- Either some other flexible polymer replaces the PVC, OR
- A DEHP-free plasticizer replaces the current plasticizer
The study on alternative polymers is still limited, and because of that, there are many data gaps. Therefore, a more preferred and well-understood option at present is the use of alternative softeners or plasticizers.
Non-DEHP PVC can be made from many alternative materials. These include aliphatic dibasic esters, citrates, phosphates, carboxylates, adipates, benzoates, trimellitates, and other phthalates for making medical devices. Among these, the most studied and understood alternative is the DEHA or di(Ethylhexyl) adipate.
Some commonly used alternatives to DEHP-PVC are below:
DEHA vs. DEHP
The two have similar structures and metabolism, but DEHA has three times more potential to leak. Among all DEHP-free PVC alternatives, DEHA has the highest migration potential. Despite such facts, DEHA is still excessively used in household plastic products. Furthermore, there are plans to use it in medical devices and packaging now as well. The reason is that it has not shown any of the adverse effects, unlike DEHP. The toxicological profile of DEHA has demonstrated that it has no genotoxicity, carcinogenicity, or endocrine effects, unlike DEHP. It does not lead to skin sensitization effects either, and about acute toxicity, DEHA has a very mild level. When talking about reproductive toxicity, no anti-androgenic activity was reported.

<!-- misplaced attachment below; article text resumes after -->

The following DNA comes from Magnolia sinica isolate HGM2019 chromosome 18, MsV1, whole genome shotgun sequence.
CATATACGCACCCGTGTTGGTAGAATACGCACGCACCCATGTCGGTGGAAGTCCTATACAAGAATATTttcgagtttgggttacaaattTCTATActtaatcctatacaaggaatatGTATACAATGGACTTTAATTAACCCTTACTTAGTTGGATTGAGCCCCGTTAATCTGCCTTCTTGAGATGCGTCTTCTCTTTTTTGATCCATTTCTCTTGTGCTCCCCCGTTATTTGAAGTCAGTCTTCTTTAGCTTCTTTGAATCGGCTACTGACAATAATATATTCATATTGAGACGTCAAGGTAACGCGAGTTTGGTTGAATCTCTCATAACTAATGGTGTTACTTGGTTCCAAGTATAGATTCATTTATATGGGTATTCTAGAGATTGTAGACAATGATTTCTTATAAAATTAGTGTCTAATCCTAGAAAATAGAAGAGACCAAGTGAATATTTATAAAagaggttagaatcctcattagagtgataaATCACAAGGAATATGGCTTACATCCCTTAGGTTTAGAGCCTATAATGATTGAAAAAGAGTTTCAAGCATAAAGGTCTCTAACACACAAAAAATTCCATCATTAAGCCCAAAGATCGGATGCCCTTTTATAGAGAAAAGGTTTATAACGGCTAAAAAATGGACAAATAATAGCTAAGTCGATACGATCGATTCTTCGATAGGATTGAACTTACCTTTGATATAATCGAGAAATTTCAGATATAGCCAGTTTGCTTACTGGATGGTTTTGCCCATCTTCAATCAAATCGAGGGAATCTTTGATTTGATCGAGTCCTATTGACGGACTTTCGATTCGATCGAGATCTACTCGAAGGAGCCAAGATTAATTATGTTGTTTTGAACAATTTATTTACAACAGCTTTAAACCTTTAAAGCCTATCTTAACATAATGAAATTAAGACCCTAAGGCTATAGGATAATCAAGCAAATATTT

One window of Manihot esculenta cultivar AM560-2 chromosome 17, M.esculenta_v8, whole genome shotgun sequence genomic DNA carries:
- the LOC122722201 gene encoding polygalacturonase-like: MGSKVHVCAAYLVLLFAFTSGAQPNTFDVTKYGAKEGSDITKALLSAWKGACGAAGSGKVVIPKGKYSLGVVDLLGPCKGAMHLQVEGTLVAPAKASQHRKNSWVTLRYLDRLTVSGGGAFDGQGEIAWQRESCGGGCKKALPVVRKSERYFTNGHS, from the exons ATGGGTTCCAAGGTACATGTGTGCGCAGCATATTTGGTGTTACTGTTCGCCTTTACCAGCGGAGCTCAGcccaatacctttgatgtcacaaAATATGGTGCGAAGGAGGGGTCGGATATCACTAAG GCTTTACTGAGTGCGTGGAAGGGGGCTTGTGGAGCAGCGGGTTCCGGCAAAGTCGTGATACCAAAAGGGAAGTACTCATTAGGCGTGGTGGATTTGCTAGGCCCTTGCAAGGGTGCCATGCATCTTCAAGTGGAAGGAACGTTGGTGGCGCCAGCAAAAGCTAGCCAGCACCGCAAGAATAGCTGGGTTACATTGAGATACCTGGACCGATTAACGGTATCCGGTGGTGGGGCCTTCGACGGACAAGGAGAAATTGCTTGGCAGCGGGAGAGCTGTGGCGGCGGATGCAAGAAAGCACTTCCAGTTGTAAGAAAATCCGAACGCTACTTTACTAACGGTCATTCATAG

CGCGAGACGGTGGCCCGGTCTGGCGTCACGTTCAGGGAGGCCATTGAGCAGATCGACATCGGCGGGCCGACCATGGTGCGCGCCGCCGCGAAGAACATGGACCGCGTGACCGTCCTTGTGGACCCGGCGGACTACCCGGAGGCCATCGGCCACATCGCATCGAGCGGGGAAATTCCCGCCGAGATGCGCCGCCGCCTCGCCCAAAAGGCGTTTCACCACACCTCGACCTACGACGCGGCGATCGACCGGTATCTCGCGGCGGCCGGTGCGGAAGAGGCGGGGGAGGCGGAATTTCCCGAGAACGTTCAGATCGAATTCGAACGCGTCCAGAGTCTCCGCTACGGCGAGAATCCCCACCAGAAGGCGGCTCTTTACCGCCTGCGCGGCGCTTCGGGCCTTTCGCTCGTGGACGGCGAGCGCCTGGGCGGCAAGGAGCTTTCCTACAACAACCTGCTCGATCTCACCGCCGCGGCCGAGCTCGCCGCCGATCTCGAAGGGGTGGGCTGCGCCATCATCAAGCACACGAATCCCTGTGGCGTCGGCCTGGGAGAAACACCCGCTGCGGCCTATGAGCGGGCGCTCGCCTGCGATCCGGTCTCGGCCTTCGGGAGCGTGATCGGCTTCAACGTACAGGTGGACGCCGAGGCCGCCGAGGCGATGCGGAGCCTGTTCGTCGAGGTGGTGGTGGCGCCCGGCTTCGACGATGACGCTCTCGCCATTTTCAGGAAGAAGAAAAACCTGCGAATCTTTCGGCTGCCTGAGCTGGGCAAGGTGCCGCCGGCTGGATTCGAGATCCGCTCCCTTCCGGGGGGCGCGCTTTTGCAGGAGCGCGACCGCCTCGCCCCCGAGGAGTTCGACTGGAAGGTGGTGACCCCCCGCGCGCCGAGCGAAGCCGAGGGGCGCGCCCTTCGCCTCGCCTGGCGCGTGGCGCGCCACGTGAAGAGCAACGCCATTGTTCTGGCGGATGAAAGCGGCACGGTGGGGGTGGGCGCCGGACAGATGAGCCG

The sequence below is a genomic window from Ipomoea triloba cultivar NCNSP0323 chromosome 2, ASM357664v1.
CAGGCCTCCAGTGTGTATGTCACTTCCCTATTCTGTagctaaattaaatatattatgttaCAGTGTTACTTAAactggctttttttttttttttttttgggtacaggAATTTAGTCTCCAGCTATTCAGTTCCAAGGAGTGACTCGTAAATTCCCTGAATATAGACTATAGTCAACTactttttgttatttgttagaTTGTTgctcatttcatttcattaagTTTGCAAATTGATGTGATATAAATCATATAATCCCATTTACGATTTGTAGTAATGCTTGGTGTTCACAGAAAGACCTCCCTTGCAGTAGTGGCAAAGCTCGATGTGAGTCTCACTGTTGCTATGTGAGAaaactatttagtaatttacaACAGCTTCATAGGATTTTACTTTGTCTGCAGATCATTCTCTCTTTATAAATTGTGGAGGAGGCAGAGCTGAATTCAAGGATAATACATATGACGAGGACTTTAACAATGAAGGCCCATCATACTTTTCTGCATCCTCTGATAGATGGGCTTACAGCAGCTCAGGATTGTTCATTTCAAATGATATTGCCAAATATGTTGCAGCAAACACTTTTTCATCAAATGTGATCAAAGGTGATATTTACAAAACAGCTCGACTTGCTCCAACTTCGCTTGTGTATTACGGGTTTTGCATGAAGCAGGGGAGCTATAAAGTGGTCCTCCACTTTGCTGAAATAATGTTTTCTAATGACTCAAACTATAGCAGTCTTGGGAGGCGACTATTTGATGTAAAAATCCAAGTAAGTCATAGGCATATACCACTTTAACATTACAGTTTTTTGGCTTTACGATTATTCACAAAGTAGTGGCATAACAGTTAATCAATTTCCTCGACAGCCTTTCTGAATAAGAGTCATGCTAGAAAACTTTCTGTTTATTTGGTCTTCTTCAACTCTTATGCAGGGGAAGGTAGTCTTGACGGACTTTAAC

DINCH vs. DEHP
DINCH has been developed very recently for sensitive applications and is named the ‘sensitive alternative.’ As compared to DEHP, the difference in the structure of DINCH allows less interaction with PVC, despite having almost the same molecular weight as DEHP. The migration of DINCH is eight times less than DEHP. The toxicological profile of DINCH is excellent, as it shows no evidence of carcinogenicity, reproductive hazards, or environmental hazards. Prolonged use may affect the kidneys, liver, or thyroid, but that has not been proven to be only because of DINCH, as other factors were excluded in such studies. DINCH has been used to manufacture respiratory tubes, hemodialysis, and enteral tubing, bags, catheters, breathing masks, and gloves.